In Christine Smallwood’s bracingly intelligent debut novel, The Life of the Mind, Dorothy’s recent miscarriage—a tightly kept secret that only her boyfriend knows—haunts her until the very last page. It’s the kind of secret that eats away at her as she tries to make sense of a world she can’t control and a loss that feels like a failure. Read more about how Christine Smallwood approached writing secrecy and grief in this interview.
Animal by Lisa Taddeo
Lisa Taddeo’s follow up to her New York Times bestselling character study Three Women, Animal is a raw and honest portrayal of Joan, a woman who reaches her breaking point after a lifetime of coping with the cruelty of men. Soaring from New York City to the hills of Los Angeles in the wake of witnessing a violent act, Joan flees in search of Alice, the only woman alive who can help her reckon with her past. Read this interview to learn more about Lisa Taddeo’s approach to writing female rage and depravity.
Harrow by Joy Williams
The first novel in over twenty years from Joy Williams, Harrow is a marvel to behold and tells the story of the end of the world. Known primarily for her short stories, this post-apocalyptic narrative hinges on environmental ruin. The main character, Khirsten’s, eerie statement that “It is too late to be afraid,” echoes throughout, bringing urgency to the question of cause and effect, and as the doers of harm, do we deserve salvation?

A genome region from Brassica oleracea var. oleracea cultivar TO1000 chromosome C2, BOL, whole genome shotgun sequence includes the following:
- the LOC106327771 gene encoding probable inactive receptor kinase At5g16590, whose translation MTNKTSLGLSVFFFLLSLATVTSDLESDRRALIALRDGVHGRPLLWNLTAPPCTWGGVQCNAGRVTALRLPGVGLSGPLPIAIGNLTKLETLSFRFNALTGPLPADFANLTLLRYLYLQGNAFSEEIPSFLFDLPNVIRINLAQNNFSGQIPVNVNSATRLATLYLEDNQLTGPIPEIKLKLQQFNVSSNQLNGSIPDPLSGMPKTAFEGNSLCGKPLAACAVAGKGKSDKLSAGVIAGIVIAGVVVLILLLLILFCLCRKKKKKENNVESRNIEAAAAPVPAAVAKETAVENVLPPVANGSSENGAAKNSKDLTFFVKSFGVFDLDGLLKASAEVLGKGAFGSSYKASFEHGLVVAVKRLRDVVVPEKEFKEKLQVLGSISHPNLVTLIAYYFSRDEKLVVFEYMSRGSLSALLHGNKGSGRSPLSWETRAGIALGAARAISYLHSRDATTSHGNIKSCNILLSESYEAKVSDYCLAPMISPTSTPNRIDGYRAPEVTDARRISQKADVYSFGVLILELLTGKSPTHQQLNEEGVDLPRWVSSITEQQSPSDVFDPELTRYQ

Win Me Something by Kyle Lucia Wu
Willa Chen never felt like she fit in—not in her family where her parents divorce early, and not in her mostly white school. After drifting through high school and college, she begins working as a nanny for a wealthy white couple—The Adriens—and their daughter, Bijou. Win Me Something, Kyle Lucia Wu’s debut novel, is the stunning coming of age tale of a young woman searching for belonging and finding power in defining herself.